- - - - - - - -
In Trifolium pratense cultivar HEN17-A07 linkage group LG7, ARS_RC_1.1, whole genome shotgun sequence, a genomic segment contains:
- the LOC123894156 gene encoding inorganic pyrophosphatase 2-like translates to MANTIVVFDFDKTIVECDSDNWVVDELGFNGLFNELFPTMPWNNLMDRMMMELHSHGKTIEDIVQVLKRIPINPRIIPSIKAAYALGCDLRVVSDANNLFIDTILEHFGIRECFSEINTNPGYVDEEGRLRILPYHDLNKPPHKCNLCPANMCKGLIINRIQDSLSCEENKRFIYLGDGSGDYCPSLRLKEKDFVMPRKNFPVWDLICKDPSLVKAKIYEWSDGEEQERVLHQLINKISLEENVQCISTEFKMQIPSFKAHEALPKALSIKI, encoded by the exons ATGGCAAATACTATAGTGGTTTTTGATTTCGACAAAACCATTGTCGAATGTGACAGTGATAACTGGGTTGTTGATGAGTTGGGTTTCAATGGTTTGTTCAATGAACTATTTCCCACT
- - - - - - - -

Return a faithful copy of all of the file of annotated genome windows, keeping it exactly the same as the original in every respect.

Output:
In Trifolium pratense cultivar HEN17-A07 linkage group LG7, ARS_RC_1.1, whole genome shotgun sequence, a genomic segment contains:
- the LOC123894156 gene encoding inorganic pyrophosphatase 2-like translates to MANTIVVFDFDKTIVECDSDNWVVDELGFNGLFNELFPTMPWNNLMDRMMMELHSHGKTIEDIVQVLKRIPINPRIIPSIKAAYALGCDLRVVSDANNLFIDTILEHFGIRECFSEINTNPGYVDEEGRLRILPYHDLNKPPHKCNLCPANMCKGLIINRIQDSLSCEENKRFIYLGDGSGDYCPSLRLKEKDFVMPRKNFPVWDLICKDPSLVKAKIYEWSDGEEQERVLHQLINKISLEENVQCISTEFKMQIPSFKAHEALPKALSIKI, encoded by the exons ATGGCAAATACTATAGTGGTTTTTGATTTCGACAAAACCATTGTCGAATGTGACAGTGATAACTGGGTTGTTGATGAGTTGGGTTTCAATGGTTTGTTCAATGAACTATTTCCCACT